Yeah, but it was about as imaginative as keeping Yosemite

 
It almost got lost, too, but for the work of a bunch of elderly library lovers a couple of years ago.

Now on to the rest of the building. The Institutionalists have been chomping at the bit to turn the joint into background space. Still.

They never give up, either. They’ve already gutted the circulating collection across the street.

 

 

The NYPL’s two grandest rooms are now New York City landmarks

 

By AUDREY WACHS (@GRIDWACHS) • August 8, 2017

Today the Landmarks Preservation Commission (LPC) added two stunning rooms in the main branch library to its roster of interior landmarks.

The New York Public Library’s (NYPL) main branch in Midtown Manhattan is a definitive New York building. The structure, built on the site of a former reservoir, commands a block-wide slice of 42nd Street between 5th and 6th avenues. Architects Carrère & Hastings spared no detail, especially on the inside, where a happy Beaux Arts explosion of arched windows, rosettes, ceiling murals, skylights, and brass chandeliers have sheltered writers and learners since 1911. It’s officially known as the Stephen A. Schwarzman Building, and its grand interior is mostly unprotected.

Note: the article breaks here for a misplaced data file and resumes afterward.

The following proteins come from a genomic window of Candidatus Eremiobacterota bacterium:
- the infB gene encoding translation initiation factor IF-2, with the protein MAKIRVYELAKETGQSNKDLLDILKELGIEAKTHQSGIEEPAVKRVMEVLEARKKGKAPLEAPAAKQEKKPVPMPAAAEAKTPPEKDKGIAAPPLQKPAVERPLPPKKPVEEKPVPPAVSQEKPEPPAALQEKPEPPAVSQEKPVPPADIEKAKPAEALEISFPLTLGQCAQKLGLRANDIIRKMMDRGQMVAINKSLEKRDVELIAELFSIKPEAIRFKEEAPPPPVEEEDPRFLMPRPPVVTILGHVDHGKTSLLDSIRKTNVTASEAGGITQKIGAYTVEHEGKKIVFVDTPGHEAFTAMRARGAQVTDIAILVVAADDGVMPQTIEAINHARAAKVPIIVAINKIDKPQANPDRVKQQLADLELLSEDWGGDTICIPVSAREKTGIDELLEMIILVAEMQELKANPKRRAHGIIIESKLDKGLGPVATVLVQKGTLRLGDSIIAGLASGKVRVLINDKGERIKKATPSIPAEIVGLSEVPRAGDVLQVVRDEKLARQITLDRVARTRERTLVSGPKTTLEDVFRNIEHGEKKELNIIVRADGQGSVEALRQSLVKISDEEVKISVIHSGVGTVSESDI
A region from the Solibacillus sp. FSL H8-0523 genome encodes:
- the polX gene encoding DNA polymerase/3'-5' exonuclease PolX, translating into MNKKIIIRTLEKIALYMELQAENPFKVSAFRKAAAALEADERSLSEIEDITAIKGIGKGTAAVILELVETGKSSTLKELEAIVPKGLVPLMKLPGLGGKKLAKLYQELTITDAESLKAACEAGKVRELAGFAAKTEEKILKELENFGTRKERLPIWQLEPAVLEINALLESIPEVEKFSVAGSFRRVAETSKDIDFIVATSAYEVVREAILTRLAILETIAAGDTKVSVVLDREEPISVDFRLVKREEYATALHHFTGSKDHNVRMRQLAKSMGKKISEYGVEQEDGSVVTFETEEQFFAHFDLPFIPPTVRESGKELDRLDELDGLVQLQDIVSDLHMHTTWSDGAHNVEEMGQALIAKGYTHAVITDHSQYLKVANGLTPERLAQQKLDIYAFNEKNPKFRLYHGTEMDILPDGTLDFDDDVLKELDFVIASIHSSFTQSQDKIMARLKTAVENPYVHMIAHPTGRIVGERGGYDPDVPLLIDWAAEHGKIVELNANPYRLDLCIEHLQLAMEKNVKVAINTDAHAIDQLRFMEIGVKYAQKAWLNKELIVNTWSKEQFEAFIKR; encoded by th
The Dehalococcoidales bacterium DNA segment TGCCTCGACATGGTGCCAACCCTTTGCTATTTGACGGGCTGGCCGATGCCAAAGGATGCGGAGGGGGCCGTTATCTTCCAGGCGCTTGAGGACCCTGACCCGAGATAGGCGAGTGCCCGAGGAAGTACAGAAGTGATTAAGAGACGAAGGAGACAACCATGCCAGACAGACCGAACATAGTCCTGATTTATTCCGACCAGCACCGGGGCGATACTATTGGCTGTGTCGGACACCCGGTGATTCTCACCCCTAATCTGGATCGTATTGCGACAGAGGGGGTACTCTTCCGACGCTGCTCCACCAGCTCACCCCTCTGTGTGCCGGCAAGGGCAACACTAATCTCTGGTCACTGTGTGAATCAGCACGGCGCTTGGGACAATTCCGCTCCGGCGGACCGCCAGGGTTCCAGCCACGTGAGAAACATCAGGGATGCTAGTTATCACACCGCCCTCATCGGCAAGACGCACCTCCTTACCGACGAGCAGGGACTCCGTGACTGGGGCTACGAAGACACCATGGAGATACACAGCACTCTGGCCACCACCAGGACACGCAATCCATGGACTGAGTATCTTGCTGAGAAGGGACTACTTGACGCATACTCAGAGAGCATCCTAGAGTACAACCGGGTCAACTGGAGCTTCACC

One of the best-known rooms, the Rose Main Reading Room, was designated today, as well as the Bill Blass Catalogue Room. These spaces will join the main entrance and primary public spaces that lead up to the main rooms as interior landmarks. (The building’s exterior was protected 50 years ago.)

The designation comes in the middle of a renovations spell at the library. With architects at the Dutch firm Mechanoo, the NYPL has just started work on the Mid-Manhattan Library, an adjacent branch, while renovations on the Schwarzman Building by the same architect have yet to be announced. The Schwarzman Building’s main room and catalogue room, both on the third floor, re-opened to the public last year after extensive revamps that brought a dead-on replica of the original sky mural to the catalogue room.

The LPC convened in July to discuss those two rooms, but held off on a vote at that meeting. Although seven parties spoke in support of the designation last time, there was no public testimony at today’s meeting.

 
Why can’t Burbank have a Bill Blass something?

More than a few of these posts have been written there, btw. And they don’t record your entry (yet).
 
 

 
That’s only half of it.
 
 
 

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